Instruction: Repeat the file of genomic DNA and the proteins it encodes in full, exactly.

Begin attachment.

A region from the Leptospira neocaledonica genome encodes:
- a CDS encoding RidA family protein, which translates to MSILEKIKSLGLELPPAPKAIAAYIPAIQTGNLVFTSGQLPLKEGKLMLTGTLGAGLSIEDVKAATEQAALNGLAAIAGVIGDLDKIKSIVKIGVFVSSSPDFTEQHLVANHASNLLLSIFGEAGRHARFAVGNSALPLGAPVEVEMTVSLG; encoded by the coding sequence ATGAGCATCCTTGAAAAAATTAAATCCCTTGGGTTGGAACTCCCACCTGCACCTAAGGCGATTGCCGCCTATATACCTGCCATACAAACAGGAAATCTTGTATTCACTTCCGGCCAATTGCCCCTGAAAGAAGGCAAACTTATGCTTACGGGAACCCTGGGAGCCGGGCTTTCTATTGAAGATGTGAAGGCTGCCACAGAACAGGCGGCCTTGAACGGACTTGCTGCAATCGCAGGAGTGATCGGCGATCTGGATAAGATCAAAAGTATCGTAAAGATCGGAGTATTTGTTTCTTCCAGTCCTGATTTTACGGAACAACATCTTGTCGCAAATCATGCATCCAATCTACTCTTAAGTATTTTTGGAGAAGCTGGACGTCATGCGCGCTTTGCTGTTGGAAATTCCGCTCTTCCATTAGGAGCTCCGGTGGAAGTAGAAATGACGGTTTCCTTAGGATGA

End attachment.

A region from the Leptospira neocaledonica genome encodes:
- a CDS encoding RidA family protein, which translates to MSILEKIKSLGLELPPAPKAIAAYIPAIQTGNLVFTSGQLPLKEGKLMLTGTLGAGLSIEDVKAATEQAALNGLAAIAGVIGDLDKIKSIVKIGVFVSSSPDFTEQHLVANHASNLLLSIFGEAGRHARFAVGNSALPLGAPVEVEMTVSLG; encoded by the coding sequence ATGAGCATCCTTGAAAAAATTAAATCCCTTGGGTTGGAACTCCCACCTGCACCTAAGGCGATTGCCGCCTATATACCTGCCATACAAACAGGAAATCTTGTATTCACTTCCGGCCAATTGCCCCTGAAAGAAGGCAAACTTATGCTTACGGGAACCCTGGGAGCCGGGCTTTCTATTGAAGATGTGAAGGCTGCCACAGAACAGGCGGCCTTGAACGGACTTGCTGCAATCGCAGGAGTGATCGGCGATCTGGATAAGATCAAAAGTATCGTAAAGATCGGAGTATTTGTTTCTTCCAGTCCTGATTTTACGGAACAACATCTTGTCGCAAATCATGCATCCAATCTACTCTTAAGTATTTTTGGAGAAGCTGGACGTCATGCGCGCTTTGCTGTTGGAAATTCCGCTCTTCCATTAGGAGCTCCGGTGGAAGTAGAAATGACGGTTTCCTTAGGATGA